PSA: protect your knees when you’re trying out these popular sports.
Knees are your body’s unsung heroes, supporting you as you skip, jump and sprint through life. But did you know that certain sports can spell trouble for your precious joints? Keep scrolling as we delve into five popular activities that commonly cause knee damage – and what you can do if your knees are already feeling the brunt of your sporting adventures.
Many swear by running to clear their mind and clock in their steps. That said, this well-loved sport can lead to knee ailments for casual runners and marathoners alike. If you want to give your knees a breather, consider cross-training with lower impact exercises like swimming to reduce the risk of damage, and wear proper running shoes for the best support.
Bright lights, pumping music: it’s easy to get carried away at one of the popular spin classes in the city. In the process, the repetitive motion of cycling can take a toll on your knees. To enjoy your spin classes safely, be sure to increase your speed gradually and take time to build up your stamina.
The competitiveness of the basketball court might fuel your adrenaline, but this high-impact sport can also land your knees in a challenging spot. The frequent jumps, sudden changes in direction and accidental falls may have lasting effects on your joints. Tip: don’t skip the warm-ups or pre- and post-game stretches to protect your knees.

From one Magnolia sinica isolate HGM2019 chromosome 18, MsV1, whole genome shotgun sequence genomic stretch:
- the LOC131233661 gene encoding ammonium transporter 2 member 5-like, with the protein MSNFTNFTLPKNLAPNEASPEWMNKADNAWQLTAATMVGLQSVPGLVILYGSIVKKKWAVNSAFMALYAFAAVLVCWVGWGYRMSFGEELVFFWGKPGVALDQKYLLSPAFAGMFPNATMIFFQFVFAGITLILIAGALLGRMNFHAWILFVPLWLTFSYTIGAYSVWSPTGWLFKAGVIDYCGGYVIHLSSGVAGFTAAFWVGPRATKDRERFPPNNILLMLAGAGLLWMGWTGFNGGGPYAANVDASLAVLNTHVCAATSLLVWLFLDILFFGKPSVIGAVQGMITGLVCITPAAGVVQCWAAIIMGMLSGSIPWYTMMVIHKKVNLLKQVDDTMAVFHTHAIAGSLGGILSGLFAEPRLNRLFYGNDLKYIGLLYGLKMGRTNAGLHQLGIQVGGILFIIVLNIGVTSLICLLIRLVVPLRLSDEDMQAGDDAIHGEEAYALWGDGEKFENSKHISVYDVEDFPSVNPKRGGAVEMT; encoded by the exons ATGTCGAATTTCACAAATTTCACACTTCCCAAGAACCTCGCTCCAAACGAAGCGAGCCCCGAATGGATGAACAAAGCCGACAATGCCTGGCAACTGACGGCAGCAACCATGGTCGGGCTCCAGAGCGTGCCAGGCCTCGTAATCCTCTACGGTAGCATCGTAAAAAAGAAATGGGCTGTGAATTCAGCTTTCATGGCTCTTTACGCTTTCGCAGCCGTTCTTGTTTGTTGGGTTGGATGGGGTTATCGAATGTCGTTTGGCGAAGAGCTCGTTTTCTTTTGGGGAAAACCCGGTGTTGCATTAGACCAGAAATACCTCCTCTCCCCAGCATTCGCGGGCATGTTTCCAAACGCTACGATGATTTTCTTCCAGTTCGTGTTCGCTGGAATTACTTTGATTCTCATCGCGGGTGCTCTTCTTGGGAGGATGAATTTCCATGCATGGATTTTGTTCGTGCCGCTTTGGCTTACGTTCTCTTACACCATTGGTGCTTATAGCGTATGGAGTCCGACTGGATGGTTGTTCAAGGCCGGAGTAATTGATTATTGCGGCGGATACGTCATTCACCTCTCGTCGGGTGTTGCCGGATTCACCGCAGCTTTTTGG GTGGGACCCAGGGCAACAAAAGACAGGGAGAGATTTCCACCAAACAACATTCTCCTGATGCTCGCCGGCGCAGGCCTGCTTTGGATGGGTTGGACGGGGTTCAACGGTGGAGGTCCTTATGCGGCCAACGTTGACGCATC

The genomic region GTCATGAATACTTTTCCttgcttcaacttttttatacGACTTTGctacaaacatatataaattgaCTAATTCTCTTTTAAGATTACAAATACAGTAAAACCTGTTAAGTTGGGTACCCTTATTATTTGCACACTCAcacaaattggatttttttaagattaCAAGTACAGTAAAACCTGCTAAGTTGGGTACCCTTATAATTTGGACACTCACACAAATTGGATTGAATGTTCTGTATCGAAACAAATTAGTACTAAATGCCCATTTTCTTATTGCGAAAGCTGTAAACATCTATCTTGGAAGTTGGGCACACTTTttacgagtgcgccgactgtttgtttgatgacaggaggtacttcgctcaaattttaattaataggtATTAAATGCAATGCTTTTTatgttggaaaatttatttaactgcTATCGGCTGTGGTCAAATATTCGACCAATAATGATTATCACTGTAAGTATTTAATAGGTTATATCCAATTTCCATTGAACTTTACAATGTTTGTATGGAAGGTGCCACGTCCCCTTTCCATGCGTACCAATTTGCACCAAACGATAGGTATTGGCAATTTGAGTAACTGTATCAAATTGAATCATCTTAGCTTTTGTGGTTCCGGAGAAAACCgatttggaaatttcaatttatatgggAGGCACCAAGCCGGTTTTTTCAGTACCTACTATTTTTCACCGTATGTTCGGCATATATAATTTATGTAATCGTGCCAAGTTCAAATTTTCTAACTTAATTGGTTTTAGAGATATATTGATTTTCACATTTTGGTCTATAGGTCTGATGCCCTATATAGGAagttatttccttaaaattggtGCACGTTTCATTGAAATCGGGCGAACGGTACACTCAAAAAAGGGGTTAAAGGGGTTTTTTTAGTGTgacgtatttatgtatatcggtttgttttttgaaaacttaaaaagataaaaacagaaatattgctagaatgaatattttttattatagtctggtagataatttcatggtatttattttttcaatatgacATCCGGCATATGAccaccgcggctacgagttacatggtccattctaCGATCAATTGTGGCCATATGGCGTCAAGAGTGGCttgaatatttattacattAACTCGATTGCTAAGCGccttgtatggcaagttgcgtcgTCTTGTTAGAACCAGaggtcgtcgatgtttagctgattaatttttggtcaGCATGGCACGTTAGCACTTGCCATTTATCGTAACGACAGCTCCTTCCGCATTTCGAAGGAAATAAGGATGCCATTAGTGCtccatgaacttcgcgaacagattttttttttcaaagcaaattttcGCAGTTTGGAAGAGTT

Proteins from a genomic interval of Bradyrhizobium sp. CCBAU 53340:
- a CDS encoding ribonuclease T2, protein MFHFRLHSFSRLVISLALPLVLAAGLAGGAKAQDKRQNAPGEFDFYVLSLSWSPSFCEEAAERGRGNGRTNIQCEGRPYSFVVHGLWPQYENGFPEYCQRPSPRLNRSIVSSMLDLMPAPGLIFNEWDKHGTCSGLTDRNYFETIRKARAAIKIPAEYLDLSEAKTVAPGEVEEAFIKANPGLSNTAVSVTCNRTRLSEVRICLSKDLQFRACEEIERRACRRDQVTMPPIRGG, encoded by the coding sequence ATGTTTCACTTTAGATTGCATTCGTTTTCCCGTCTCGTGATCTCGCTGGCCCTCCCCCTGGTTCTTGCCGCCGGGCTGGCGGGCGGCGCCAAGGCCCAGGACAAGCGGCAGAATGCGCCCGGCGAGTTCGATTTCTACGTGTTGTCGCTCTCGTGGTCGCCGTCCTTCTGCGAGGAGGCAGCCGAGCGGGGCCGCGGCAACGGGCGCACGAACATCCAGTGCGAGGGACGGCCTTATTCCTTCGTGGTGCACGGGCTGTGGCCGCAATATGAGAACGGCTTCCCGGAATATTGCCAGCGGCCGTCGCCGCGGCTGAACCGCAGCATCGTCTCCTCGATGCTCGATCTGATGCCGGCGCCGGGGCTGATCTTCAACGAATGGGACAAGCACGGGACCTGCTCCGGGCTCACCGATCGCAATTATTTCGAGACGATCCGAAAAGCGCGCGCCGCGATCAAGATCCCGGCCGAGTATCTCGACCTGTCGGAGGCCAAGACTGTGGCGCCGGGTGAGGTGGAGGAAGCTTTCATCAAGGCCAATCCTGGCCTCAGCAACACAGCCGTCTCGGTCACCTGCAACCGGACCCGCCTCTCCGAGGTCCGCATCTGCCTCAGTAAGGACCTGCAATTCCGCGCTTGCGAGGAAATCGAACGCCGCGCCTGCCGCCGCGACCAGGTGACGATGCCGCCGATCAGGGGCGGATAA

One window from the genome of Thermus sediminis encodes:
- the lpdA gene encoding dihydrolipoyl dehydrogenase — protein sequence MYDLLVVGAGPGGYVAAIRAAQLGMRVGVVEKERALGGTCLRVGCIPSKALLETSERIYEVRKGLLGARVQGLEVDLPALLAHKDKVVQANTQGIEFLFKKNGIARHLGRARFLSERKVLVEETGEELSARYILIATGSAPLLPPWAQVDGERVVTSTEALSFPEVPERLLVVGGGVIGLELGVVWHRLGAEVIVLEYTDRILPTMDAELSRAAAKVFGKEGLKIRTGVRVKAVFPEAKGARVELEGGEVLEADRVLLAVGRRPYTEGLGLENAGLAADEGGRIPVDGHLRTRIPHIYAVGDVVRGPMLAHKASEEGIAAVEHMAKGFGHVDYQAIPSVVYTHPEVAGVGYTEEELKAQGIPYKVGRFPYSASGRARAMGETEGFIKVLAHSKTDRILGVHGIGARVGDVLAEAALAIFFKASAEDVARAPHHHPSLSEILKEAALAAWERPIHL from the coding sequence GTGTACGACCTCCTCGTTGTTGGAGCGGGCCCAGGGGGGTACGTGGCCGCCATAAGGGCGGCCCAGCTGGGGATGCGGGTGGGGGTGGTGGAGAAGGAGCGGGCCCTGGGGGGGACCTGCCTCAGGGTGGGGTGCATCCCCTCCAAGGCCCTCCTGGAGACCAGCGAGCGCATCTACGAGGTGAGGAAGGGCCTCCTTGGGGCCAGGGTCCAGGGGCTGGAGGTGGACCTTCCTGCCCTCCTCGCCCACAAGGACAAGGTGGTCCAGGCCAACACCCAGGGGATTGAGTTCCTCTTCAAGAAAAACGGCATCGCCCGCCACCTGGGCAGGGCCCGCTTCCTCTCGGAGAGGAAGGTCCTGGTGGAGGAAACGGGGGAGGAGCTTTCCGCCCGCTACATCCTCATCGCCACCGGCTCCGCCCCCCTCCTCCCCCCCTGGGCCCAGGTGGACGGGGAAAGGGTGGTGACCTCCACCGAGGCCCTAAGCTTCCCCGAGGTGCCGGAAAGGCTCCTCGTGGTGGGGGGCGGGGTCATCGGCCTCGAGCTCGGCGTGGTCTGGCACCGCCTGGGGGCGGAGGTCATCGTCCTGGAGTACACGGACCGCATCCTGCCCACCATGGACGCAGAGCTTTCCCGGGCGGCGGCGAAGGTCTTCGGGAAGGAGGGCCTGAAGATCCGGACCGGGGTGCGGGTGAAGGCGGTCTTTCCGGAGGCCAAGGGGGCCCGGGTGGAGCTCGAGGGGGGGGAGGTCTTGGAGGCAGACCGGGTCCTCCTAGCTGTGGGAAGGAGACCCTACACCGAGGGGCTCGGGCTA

Tennis has always been popular – and it’s also rising as a trendy sport of late. But whether you’re playing singles or doubles, the joy of tennis can come at a price for your knees due to the high number of quick pivots and speedy sprints that every match entails. Racket enthusiasts, try playing on softer courts like grass or switching to badminton as a lower impact option.
The high-contact nature and intense running of football can lead to knee trouble over time. In particular, the delicate kneecap area is susceptible to overextension during kicks and runs. To reduce your risk of knee damage without missing the thrill of this sport, dedicate time to knee-strengthening exercises (like leg lifts and step ups) when you’re off the field.
How to treat your knees right: Prevention is better than cure
Whichever sport you prefer, there are certain preventative measures you can take to protect your precious knees. These include investing in supportive shoes, taking breaks from high-impact activities, and undergoing strength training to develop key muscles (such as your quads and hips) that support your knees.
But, what if you’re already experiencing knee damage? Fret not: there are solutions to restore your knee health, thanks to Oxford Orthopaedics. The dedicated team tailors healthcare treatments to your bone, muscle and joint needs. This includes partial knee replacements expertly conducted by Dr. James Wee, a dual-subspecialty trained orthopaedic surgeon with over 18 years of clinical experience. He is double fellowship-trained in hip and knee surgery as well as foot and ankle surgery, having completed fellowships at Oxford University Hospitals and the Royal National Orthopaedic Hospital in the UK. Backed by his clinical expertise, he also offers a solution to knee troubles with this minimally invasive surgery.
The Oxford Orthopaedics team also offers financial counselling and collaborates with insurers to find affordable ways to address your knee damage. Book an appointment to find out more – expert care is just a consultation away.
This post is in partnership with Oxford Orthopaedics.